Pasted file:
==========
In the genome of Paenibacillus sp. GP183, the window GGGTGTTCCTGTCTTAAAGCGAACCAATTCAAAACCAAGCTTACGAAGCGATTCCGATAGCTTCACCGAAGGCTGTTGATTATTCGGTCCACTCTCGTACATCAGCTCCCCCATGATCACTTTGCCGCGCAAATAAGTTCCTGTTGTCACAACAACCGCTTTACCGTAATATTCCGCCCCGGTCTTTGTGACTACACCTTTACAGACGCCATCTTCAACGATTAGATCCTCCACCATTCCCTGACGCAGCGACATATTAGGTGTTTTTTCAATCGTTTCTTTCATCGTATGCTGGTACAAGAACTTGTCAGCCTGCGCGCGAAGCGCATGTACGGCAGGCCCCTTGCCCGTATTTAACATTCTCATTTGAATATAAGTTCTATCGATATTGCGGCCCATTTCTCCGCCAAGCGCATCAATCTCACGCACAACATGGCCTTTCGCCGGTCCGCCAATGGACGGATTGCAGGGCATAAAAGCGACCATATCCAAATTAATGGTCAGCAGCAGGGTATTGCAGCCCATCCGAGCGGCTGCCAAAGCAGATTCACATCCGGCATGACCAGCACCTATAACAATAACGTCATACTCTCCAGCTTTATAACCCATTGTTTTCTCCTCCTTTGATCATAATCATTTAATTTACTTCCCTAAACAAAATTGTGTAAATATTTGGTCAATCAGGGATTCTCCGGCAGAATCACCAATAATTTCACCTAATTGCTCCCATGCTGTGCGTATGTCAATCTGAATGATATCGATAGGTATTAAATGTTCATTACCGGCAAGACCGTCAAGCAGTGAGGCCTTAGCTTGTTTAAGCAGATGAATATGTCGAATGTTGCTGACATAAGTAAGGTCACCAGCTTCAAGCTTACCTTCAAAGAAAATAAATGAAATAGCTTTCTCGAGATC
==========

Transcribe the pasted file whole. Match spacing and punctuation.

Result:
In the genome of Paenibacillus sp. GP183, the window GGGTGTTCCTGTCTTAAAGCGAACCAATTCAAAACCAAGCTTACGAAGCGATTCCGATAGCTTCACCGAAGGCTGTTGATTATTCGGTCCACTCTCGTACATCAGCTCCCCCATGATCACTTTGCCGCGCAAATAAGTTCCTGTTGTCACAACAACCGCTTTACCGTAATATTCCGCCCCGGTCTTTGTGACTACACCTTTACAGACGCCATCTTCAACGATTAGATCCTCCACCATTCCCTGACGCAGCGACATATTAGGTGTTTTTTCAATCGTTTCTTTCATCGTATGCTGGTACAAGAACTTGTCAGCCTGCGCGCGAAGCGCATGTACGGCAGGCCCCTTGCCCGTATTTAACATTCTCATTTGAATATAAGTTCTATCGATATTGCGGCCCATTTCTCCGCCAAGCGCATCAATCTCACGCACAACATGGCCTTTCGCCGGTCCGCCAATGGACGGATTGCAGGGCATAAAAGCGACCATATCCAAATTAATGGTCAGCAGCAGGGTATTGCAGCCCATCCGAGCGGCTGCCAAAGCAGATTCACATCCGGCATGACCAGCACCTATAACAATAACGTCATACTCTCCAGCTTTATAACCCATTGTTTTCTCCTCCTTTGATCATAATCATTTAATTTACTTCCCTAAACAAAATTGTGTAAATATTTGGTCAATCAGGGATTCTCCGGCAGAATCACCAATAATTTCACCTAATTGCTCCCATGCTGTGCGTATGTCAATCTGAATGATATCGATAGGTATTAAATGTTCATTACCGGCAAGACCGTCAAGCAGTGAGGCCTTAGCTTGTTTAAGCAGATGAATATGTCGAATGTTGCTGACATAAGTAAGGTCACCAGCTTCAAGCTTACCTTCAAAGAAAATAAATGAAATAGCTTTCTCGAGATC